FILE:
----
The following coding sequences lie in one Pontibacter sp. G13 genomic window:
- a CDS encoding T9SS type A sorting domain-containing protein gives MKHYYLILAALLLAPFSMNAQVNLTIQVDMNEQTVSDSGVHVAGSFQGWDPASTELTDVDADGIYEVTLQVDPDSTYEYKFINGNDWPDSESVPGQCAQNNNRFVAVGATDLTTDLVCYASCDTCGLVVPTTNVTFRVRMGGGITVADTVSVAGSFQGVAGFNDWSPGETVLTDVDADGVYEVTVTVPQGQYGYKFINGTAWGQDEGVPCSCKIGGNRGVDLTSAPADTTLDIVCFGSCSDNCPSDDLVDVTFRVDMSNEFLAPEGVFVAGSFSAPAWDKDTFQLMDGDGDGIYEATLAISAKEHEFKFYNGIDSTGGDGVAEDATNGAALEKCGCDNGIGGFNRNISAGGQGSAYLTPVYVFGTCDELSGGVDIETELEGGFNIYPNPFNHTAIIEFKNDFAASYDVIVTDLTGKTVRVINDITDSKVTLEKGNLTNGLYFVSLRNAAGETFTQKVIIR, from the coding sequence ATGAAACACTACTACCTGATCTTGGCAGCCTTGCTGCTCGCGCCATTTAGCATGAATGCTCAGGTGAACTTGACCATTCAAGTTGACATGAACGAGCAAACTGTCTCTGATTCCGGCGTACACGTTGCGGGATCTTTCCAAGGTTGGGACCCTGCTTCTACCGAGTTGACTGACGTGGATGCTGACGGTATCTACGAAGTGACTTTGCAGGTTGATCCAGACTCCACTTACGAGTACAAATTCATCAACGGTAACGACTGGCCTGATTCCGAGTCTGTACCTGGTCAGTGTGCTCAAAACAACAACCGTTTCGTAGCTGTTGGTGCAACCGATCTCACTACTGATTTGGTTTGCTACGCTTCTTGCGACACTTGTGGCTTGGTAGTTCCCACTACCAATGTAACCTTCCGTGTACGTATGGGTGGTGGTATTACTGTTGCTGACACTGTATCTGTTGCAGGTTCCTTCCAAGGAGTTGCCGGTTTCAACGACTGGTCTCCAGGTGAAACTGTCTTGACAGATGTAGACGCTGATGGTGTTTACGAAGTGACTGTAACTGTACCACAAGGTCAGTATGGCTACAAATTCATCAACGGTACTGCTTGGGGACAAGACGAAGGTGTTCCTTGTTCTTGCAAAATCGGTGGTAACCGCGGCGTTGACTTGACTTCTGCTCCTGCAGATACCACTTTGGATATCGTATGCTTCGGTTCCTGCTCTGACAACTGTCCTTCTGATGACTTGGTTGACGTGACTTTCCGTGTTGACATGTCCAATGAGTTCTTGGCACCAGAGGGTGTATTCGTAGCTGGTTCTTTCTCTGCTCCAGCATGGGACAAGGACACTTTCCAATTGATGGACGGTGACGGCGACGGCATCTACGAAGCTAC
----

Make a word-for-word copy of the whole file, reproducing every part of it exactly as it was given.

The following coding sequences lie in one Pontibacter sp. G13 genomic window:
- a CDS encoding T9SS type A sorting domain-containing protein gives MKHYYLILAALLLAPFSMNAQVNLTIQVDMNEQTVSDSGVHVAGSFQGWDPASTELTDVDADGIYEVTLQVDPDSTYEYKFINGNDWPDSESVPGQCAQNNNRFVAVGATDLTTDLVCYASCDTCGLVVPTTNVTFRVRMGGGITVADTVSVAGSFQGVAGFNDWSPGETVLTDVDADGVYEVTVTVPQGQYGYKFINGTAWGQDEGVPCSCKIGGNRGVDLTSAPADTTLDIVCFGSCSDNCPSDDLVDVTFRVDMSNEFLAPEGVFVAGSFSAPAWDKDTFQLMDGDGDGIYEATLAISAKEHEFKFYNGIDSTGGDGVAEDATNGAALEKCGCDNGIGGFNRNISAGGQGSAYLTPVYVFGTCDELSGGVDIETELEGGFNIYPNPFNHTAIIEFKNDFAASYDVIVTDLTGKTVRVINDITDSKVTLEKGNLTNGLYFVSLRNAAGETFTQKVIIR, from the coding sequence ATGAAACACTACTACCTGATCTTGGCAGCCTTGCTGCTCGCGCCATTTAGCATGAATGCTCAGGTGAACTTGACCATTCAAGTTGACATGAACGAGCAAACTGTCTCTGATTCCGGCGTACACGTTGCGGGATCTTTCCAAGGTTGGGACCCTGCTTCTACCGAGTTGACTGACGTGGATGCTGACGGTATCTACGAAGTGACTTTGCAGGTTGATCCAGACTCCACTTACGAGTACAAATTCATCAACGGTAACGACTGGCCTGATTCCGAGTCTGTACCTGGTCAGTGTGCTCAAAACAACAACCGTTTCGTAGCTGTTGGTGCAACCGATCTCACTACTGATTTGGTTTGCTACGCTTCTTGCGACACTTGTGGCTTGGTAGTTCCCACTACCAATGTAACCTTCCGTGTACGTATGGGTGGTGGTATTACTGTTGCTGACACTGTATCTGTTGCAGGTTCCTTCCAAGGAGTTGCCGGTTTCAACGACTGGTCTCCAGGTGAAACTGTCTTGACAGATGTAGACGCTGATGGTGTTTACGAAGTGACTGTAACTGTACCACAAGGTCAGTATGGCTACAAATTCATCAACGGTACTGCTTGGGGACAAGACGAAGGTGTTCCTTGTTCTTGCAAAATCGGTGGTAACCGCGGCGTTGACTTGACTTCTGCTCCTGCAGATACCACTTTGGATATCGTATGCTTCGGTTCCTGCTCTGACAACTGTCCTTCTGATGACTTGGTTGACGTGACTTTCCGTGTTGACATGTCCAATGAGTTCTTGGCACCAGAGGGTGTATTCGTAGCTGGTTCTTTCTCTGCTCCAGCATGGGACAAGGACACTTTCCAATTGATGGACGGTGACGGCGACGGCATCTACGAAGCTAC